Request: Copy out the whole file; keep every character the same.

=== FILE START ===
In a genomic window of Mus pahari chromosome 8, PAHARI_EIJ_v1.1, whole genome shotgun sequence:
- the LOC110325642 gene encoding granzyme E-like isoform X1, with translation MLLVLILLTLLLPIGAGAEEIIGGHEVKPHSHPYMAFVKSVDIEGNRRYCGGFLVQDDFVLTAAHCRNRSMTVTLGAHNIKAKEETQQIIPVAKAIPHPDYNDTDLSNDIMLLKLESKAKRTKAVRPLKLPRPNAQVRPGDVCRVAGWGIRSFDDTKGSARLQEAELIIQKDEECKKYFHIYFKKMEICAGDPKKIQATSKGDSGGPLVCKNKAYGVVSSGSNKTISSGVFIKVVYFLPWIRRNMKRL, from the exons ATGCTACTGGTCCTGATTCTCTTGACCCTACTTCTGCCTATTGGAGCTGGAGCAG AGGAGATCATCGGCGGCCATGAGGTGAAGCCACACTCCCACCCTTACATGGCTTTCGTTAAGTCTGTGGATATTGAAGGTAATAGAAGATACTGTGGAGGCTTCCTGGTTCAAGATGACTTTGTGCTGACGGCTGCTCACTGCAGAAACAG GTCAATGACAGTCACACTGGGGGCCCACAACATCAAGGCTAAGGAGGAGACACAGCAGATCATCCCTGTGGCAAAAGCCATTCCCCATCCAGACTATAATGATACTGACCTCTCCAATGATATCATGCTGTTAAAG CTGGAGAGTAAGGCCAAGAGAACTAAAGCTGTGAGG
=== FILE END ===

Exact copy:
In a genomic window of Mus pahari chromosome 8, PAHARI_EIJ_v1.1, whole genome shotgun sequence:
- the LOC110325642 gene encoding granzyme E-like isoform X1, with translation MLLVLILLTLLLPIGAGAEEIIGGHEVKPHSHPYMAFVKSVDIEGNRRYCGGFLVQDDFVLTAAHCRNRSMTVTLGAHNIKAKEETQQIIPVAKAIPHPDYNDTDLSNDIMLLKLESKAKRTKAVRPLKLPRPNAQVRPGDVCRVAGWGIRSFDDTKGSARLQEAELIIQKDEECKKYFHIYFKKMEICAGDPKKIQATSKGDSGGPLVCKNKAYGVVSSGSNKTISSGVFIKVVYFLPWIRRNMKRL, from the exons ATGCTACTGGTCCTGATTCTCTTGACCCTACTTCTGCCTATTGGAGCTGGAGCAG AGGAGATCATCGGCGGCCATGAGGTGAAGCCACACTCCCACCCTTACATGGCTTTCGTTAAGTCTGTGGATATTGAAGGTAATAGAAGATACTGTGGAGGCTTCCTGGTTCAAGATGACTTTGTGCTGACGGCTGCTCACTGCAGAAACAG GTCAATGACAGTCACACTGGGGGCCCACAACATCAAGGCTAAGGAGGAGACACAGCAGATCATCCCTGTGGCAAAAGCCATTCCCCATCCAGACTATAATGATACTGACCTCTCCAATGATATCATGCTGTTAAAG CTGGAGAGTAAGGCCAAGAGAACTAAAGCTGTGAGG